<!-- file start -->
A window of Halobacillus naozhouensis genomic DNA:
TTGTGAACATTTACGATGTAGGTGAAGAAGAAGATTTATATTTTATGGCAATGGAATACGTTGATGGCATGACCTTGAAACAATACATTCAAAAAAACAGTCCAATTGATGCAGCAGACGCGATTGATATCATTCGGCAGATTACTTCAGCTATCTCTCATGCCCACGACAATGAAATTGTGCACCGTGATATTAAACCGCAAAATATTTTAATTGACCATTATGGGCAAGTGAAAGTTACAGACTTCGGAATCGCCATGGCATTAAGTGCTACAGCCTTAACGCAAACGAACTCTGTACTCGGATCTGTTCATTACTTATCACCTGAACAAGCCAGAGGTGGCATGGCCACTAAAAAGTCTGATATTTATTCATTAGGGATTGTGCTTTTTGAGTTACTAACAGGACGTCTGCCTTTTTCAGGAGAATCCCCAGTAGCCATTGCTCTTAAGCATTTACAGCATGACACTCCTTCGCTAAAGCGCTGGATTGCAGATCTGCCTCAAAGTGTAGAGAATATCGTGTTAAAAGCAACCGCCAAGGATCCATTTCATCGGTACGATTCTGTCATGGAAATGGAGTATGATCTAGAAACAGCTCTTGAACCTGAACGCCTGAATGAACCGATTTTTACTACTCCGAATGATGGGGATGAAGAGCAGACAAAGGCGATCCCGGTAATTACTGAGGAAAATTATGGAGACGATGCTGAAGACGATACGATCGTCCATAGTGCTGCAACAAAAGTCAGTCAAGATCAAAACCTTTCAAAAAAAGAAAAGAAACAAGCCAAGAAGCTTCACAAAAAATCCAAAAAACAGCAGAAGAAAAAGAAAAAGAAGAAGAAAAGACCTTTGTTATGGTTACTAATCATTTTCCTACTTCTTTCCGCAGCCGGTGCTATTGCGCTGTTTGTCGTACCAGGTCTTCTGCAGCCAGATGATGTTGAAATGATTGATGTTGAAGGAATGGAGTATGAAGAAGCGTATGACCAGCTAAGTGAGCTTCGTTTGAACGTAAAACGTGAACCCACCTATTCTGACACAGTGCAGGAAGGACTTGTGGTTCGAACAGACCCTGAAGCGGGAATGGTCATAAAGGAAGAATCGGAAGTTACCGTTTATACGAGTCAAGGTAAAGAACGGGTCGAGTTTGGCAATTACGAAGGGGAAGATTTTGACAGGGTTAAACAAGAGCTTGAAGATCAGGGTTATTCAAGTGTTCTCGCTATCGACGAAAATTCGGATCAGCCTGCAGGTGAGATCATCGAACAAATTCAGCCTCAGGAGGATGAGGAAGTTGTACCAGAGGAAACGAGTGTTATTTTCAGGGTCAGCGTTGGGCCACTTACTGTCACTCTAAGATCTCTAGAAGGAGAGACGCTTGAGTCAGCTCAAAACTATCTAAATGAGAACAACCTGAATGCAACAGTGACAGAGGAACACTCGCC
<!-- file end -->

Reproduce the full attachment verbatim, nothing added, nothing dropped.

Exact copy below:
A window of Halobacillus naozhouensis genomic DNA:
TTGTGAACATTTACGATGTAGGTGAAGAAGAAGATTTATATTTTATGGCAATGGAATACGTTGATGGCATGACCTTGAAACAATACATTCAAAAAAACAGTCCAATTGATGCAGCAGACGCGATTGATATCATTCGGCAGATTACTTCAGCTATCTCTCATGCCCACGACAATGAAATTGTGCACCGTGATATTAAACCGCAAAATATTTTAATTGACCATTATGGGCAAGTGAAAGTTACAGACTTCGGAATCGCCATGGCATTAAGTGCTACAGCCTTAACGCAAACGAACTCTGTACTCGGATCTGTTCATTACTTATCACCTGAACAAGCCAGAGGTGGCATGGCCACTAAAAAGTCTGATATTTATTCATTAGGGATTGTGCTTTTTGAGTTACTAACAGGACGTCTGCCTTTTTCAGGAGAATCCCCAGTAGCCATTGCTCTTAAGCATTTACAGCATGACACTCCTTCGCTAAAGCGCTGGATTGCAGATCTGCCTCAAAGTGTAGAGAATATCGTGTTAAAAGCAACCGCCAAGGATCCATTTCATCGGTACGATTCTGTCATGGAAATGGAGTATGATCTAGAAACAGCTCTTGAACCTGAACGCCTGAATGAACCGATTTTTACTACTCCGAATGATGGGGATGAAGAGCAGACAAAGGCGATCCCGGTAATTACTGAGGAAAATTATGGAGACGATGCTGAAGACGATACGATCGTCCATAGTGCTGCAACAAAAGTCAGTCAAGATCAAAACCTTTCAAAAAAAGAAAAGAAACAAGCCAAGAAGCTTCACAAAAAATCCAAAAAACAGCAGAAGAAAAAGAAAAAGAAGAAGAAAAGACCTTTGTTATGGTTACTAATCATTTTCCTACTTCTTTCCGCAGCCGGTGCTATTGCGCTGTTTGTCGTACCAGGTCTTCTGCAGCCAGATGATGTTGAAATGATTGATGTTGAAGGAATGGAGTATGAAGAAGCGTATGACCAGCTAAGTGAGCTTCGTTTGAACGTAAAACGTGAACCCACCTATTCTGACACAGTGCAGGAAGGACTTGTGGTTCGAACAGACCCTGAAGCGGGAATGGTCATAAAGGAAGAATCGGAAGTTACCGTTTATACGAGTCAAGGTAAAGAACGGGTCGAGTTTGGCAATTACGAAGGGGAAGATTTTGACAGGGTTAAACAAGAGCTTGAAGATCAGGGTTATTCAAGTGTTCTCGCTATCGACGAAAATTCGGATCAGCCTGCAGGTGAGATCATCGAACAAATTCAGCCTCAGGAGGATGAGGAAGTTGTACCAGAGGAAACGAGTGTTATTTTCAGGGTCAGCGTTGGGCCACTTACTGTCACTCTAAGATCTCTAGAAGGAGAGACGCTTGAGTCAGCTCAAAACTATCTAAATGAGAACAACCTGAATGCAACAGTGACAGAGGAACACTCGCC